I take a professional interest in any tools used by advisors to elicit values. Overall, while they are an improvement over not eliciting values at all, the tools have a sad quality about them, as if drawn from a culture in its waning moments, when the last light to flicker out is the cold blue light of the television. Here are a few exercises from values-based planners I know and respect:
- Client to sort cards, each with a value word on it (as, for example, "honesty.")
- Client to react to photos, each evocative of a value (as, for example, the photo of an infant holding a parent's finger.)
- Client to review 50 values and tick off which he or she holds dear.
- Client to paste photo of self at age 6 on a worksheet and supply his or her favorite activity, happiest memory, saddest memory, favorite story, etc. Exercise to be repeated for various ages.
- Client to tell story of life while being videotaped for posterity.
- Client to react to a series of questions, "What about that matters to you?" Money matters to you? What about having more money matters to you? Security? What about security matters to you? And so on.
- Psychological Testing: Kolbe test and others, to elicit phychological type.
- Client to create a list entitled, "What Matters Most," in bullet points.
- Client to collect 10 or so cracker barrel sayings, in the spirit of Ben Franklin, or Polonius, for the benefit of heirs: "Never borrow money, you can't repay." "Early to bed early to rise," "Never put off until tomorrow what you can do today." "To thine own self be true."
- Client to reminisce about what he or she learned about money as a child. What family stories were told about money? What messages reinforced?
It is almost as if we were running a focus group for a new product, and were using the techniques we had learned from Madison Avenue for creating a brand or experience. We elicit these responses and then shape the plan or experience to suit the consumer. This, my Fellow Americans, is not wisdom. It not how wisdom is elicited, cultivated, passed on, or corrected. I am not saying such work is bad; it is good as marketing and client service, and will move money. It is far better than not discussing vision and values at all in the planning process. What I am saying is that, judged as meaning creation, or the elicitation of wisdom, as preparation for an existential life choice, it compares ill to the work of even a routine Fool in the Dark Ages, or a journeyman Sophist in Greece, or a bored Confessor in Catholicism. We can do better.
Dr. Amy Kass is, I believe, on the right track, in bringing into the philanthropic conversation the best that has been thought and said about vision, values, ethics, and obligation in our literary and religious traditions. That these texts are not clear on their face, that they are often at odds with one another, that they require interpretation, and that interpretations differ should be a wakeup call for anyone doing values-based planning. What would lead us to believe that the stories, the yarns, the tall tales, the daydreams, the lovely lies, told to us by our clients as evidencing their values, vision or destiny are any more reliable or any more transparent than is the surface meaning of a literary text? If you can't interpret a literary text, how can you interpret your client's stories and self-descriptions and self-delusions? Life is a stage. Every client is a text whose meaning is partly lost on the teller, no less than on the audience. (See "Oedipus," "King Lear," "Portrait of a Lady," or "Madame Bovary" for cases in point.) To understand the story - the story of one's own life - that is a fatal quest. We begin blind and end blind. The difference is that when blinded by the light we can see how blind we once were when we considered ourselves far-sighted.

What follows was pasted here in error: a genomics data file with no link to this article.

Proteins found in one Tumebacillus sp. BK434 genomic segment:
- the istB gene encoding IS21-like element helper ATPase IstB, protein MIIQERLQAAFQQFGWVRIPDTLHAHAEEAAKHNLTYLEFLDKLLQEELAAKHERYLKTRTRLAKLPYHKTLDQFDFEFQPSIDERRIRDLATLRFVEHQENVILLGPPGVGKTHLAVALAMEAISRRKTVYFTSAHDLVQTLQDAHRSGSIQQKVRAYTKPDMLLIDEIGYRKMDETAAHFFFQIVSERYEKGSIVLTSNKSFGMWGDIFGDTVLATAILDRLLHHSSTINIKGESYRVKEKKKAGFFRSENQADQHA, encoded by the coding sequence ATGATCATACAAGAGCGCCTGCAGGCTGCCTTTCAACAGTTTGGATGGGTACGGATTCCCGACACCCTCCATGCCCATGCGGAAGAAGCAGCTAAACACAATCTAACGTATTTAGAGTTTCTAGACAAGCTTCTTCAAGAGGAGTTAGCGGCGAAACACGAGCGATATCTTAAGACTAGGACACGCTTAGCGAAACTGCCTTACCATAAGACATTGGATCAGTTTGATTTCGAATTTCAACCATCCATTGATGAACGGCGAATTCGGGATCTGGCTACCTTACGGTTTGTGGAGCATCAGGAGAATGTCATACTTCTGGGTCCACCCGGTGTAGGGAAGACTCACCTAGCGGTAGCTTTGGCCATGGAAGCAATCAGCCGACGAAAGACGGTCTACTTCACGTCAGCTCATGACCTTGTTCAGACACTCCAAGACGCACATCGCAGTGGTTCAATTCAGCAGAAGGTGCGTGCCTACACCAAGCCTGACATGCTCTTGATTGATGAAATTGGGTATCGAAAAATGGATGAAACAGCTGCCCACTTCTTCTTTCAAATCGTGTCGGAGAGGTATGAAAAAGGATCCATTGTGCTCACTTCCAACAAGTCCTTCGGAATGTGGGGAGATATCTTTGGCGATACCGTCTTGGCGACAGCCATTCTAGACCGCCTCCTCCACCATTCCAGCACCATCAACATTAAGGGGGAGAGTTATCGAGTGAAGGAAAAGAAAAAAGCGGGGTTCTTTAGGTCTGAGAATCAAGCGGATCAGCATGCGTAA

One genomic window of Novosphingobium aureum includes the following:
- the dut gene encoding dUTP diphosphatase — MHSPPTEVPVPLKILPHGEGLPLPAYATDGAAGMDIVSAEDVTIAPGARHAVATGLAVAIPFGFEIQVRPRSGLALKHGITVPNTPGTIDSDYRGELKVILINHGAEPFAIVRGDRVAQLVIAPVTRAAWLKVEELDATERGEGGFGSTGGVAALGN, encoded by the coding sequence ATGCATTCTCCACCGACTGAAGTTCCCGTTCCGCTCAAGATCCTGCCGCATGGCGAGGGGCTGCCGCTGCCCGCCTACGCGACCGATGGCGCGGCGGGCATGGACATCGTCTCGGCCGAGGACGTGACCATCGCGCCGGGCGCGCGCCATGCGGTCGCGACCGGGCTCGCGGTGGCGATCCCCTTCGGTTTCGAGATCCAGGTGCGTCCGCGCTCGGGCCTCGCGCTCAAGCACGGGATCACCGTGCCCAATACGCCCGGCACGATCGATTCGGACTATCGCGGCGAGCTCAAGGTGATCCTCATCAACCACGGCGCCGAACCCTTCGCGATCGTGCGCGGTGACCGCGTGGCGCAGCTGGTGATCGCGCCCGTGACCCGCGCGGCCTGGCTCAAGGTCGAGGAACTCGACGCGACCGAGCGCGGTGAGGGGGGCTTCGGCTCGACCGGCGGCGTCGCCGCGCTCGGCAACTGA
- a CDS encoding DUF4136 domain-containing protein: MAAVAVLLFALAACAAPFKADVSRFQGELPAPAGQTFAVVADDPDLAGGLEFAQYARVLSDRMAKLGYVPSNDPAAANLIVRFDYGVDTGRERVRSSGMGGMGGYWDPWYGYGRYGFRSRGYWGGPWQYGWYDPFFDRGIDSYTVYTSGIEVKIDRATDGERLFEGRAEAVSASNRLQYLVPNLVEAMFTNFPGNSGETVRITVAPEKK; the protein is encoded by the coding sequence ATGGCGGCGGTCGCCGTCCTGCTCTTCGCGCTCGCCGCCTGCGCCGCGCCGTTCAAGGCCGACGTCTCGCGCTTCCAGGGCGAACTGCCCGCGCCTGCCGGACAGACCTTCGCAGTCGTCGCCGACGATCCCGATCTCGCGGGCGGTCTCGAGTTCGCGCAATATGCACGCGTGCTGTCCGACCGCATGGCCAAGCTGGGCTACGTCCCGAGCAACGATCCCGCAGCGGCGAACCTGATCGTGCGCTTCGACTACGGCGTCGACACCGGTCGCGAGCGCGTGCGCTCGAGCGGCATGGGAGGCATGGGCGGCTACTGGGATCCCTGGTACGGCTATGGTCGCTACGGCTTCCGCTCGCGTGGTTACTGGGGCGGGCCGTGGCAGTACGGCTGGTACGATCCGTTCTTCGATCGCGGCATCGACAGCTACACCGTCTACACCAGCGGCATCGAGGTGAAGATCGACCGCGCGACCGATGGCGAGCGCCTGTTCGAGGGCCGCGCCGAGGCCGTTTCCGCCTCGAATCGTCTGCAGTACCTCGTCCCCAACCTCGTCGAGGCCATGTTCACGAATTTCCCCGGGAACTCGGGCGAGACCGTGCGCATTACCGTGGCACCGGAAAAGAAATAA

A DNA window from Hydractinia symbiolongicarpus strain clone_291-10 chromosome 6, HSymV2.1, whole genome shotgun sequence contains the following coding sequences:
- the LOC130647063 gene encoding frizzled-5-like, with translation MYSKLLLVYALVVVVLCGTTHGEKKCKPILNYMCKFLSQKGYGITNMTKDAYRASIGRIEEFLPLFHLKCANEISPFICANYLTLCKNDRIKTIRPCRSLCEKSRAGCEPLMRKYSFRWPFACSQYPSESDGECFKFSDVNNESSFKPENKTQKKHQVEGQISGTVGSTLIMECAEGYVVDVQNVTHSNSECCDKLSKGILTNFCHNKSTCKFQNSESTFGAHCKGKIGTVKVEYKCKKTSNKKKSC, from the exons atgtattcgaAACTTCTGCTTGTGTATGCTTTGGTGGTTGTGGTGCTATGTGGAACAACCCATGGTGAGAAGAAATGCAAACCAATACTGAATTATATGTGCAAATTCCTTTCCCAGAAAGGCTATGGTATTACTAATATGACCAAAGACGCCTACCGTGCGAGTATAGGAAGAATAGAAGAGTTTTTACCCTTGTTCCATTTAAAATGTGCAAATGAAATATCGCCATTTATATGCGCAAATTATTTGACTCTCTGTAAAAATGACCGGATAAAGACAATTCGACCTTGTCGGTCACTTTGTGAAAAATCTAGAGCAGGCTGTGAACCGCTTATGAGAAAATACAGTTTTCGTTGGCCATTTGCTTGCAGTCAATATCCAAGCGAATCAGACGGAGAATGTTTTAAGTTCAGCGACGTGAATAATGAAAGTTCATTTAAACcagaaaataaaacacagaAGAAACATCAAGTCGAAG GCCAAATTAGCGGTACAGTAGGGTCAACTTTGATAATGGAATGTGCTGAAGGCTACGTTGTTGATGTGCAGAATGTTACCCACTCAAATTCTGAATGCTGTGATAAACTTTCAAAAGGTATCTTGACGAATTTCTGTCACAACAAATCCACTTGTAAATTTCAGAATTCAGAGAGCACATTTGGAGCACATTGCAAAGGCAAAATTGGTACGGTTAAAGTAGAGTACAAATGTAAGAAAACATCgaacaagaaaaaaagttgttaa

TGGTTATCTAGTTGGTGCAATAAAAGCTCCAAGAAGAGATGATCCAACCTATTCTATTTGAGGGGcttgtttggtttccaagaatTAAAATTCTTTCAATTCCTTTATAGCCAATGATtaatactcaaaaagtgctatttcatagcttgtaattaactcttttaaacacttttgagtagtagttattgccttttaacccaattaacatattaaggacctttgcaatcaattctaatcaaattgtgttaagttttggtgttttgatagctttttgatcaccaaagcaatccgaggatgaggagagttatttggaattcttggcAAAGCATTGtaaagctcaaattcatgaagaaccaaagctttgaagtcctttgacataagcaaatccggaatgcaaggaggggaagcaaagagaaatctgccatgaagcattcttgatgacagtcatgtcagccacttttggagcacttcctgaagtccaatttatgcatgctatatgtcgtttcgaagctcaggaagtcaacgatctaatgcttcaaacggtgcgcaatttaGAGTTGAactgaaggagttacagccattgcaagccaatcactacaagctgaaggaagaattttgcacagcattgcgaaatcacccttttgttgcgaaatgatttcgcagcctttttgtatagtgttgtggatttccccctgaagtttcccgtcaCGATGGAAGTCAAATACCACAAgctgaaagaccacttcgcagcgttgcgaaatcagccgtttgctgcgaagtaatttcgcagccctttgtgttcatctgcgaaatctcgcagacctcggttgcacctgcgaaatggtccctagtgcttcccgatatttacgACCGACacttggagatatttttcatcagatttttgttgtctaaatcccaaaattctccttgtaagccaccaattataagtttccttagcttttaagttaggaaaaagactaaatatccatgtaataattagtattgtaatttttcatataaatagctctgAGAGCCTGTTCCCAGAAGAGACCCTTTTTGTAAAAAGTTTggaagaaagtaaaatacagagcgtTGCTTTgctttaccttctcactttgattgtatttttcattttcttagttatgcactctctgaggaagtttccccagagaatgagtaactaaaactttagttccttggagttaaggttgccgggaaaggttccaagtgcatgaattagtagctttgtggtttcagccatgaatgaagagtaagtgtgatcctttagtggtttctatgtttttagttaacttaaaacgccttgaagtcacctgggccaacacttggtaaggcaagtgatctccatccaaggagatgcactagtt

As advisors seeking the client's meaning, vision, values, or destiny, we might as well turn to sortilege, Tarot cards, polygraphs, palmistry, and Rorschach blots as use the tools enumerated above. Better, though, that we use such simple techniques than never take the narrative turn at all. Perhaps any tool that elicits a client's story will work, so long as we know how to interpret the text. So, uh, King Solomon, What about wisdom matters most to you?
Well, let me qualify my remarks. The advisor who understands the client's values better than does the client himself or herself is a true Fool. We will do better as Courtiers to take the client's values at face value, and deliver the goods. Know thyself is poor advice. The man famous for that counter-productive saying was condemned to death by his clients. They realized later they had made a terrible mistake, but a lot of good that did him. He had already drunk the poison assigned to him and died an agonizing death. Maybe sticking to pictures of babies and all that would be prudent.